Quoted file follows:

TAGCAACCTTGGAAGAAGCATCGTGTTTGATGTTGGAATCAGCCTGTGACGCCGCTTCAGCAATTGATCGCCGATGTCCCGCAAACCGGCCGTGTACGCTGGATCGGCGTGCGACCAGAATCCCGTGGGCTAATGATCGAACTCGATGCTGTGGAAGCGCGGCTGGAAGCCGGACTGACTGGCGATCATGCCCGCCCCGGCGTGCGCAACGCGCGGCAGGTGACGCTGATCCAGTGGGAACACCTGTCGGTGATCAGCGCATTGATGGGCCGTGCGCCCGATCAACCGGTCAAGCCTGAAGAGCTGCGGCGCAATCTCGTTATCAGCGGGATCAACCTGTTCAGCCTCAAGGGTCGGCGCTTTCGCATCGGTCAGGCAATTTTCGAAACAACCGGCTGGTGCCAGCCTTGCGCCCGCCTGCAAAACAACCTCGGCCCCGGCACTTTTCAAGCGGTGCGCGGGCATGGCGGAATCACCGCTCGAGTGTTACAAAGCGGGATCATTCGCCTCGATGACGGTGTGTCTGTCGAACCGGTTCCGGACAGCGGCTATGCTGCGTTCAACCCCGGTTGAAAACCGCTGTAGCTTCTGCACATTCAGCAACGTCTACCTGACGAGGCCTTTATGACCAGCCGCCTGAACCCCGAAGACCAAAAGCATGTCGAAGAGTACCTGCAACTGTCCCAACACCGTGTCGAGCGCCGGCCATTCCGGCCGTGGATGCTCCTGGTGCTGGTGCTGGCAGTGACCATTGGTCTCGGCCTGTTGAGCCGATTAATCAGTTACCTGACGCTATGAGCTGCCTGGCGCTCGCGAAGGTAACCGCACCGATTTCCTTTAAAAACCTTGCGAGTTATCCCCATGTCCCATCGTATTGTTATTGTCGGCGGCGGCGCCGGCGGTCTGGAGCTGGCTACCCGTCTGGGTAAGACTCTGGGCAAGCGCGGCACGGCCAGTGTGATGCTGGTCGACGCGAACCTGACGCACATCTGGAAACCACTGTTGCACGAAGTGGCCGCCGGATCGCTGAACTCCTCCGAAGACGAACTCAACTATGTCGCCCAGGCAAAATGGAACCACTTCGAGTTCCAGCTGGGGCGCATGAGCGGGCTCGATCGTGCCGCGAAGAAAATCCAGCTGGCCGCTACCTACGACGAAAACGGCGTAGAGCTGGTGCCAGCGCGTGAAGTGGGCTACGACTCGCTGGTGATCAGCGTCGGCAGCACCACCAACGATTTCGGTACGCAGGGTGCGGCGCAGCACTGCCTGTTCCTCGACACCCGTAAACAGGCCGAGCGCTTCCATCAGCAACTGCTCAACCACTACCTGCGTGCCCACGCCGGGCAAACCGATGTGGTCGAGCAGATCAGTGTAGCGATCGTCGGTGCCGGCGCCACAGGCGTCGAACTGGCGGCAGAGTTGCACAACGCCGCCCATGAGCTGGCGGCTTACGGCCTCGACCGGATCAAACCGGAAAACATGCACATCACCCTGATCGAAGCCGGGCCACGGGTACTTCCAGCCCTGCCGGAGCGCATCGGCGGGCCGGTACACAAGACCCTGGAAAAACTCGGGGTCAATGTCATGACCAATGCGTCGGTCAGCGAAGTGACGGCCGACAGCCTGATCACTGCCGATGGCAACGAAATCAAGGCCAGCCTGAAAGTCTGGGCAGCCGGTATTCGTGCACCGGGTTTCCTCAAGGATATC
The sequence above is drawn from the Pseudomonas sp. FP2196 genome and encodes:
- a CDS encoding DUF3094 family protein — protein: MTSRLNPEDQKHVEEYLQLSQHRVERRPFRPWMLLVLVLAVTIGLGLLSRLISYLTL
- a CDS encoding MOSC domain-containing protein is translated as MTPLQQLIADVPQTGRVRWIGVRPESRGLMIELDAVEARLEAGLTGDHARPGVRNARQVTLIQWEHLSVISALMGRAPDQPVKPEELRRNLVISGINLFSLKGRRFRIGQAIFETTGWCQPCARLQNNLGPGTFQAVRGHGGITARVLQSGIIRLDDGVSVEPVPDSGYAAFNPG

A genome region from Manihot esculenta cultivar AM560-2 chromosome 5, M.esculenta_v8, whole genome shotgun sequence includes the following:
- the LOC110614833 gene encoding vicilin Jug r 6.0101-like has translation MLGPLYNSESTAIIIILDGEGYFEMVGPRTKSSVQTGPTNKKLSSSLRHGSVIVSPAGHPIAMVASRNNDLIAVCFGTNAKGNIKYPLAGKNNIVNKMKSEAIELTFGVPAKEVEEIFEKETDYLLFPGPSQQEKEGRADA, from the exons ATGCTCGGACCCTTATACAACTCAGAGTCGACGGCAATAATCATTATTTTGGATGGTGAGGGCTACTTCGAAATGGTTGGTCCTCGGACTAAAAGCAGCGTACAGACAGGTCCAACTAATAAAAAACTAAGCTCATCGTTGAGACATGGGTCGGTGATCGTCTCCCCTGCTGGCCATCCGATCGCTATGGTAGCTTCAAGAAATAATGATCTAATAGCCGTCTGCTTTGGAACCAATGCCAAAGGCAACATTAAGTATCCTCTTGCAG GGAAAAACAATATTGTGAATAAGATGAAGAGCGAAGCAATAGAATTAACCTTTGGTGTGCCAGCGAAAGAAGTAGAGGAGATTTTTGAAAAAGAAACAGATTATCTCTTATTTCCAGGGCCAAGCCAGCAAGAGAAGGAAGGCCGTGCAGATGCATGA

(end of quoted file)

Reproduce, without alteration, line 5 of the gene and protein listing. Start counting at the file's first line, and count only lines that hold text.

A genome region from Manihot esculenta cultivar AM560-2 chromosome 5, M.esculenta_v8, whole genome shotgun sequence includes the following: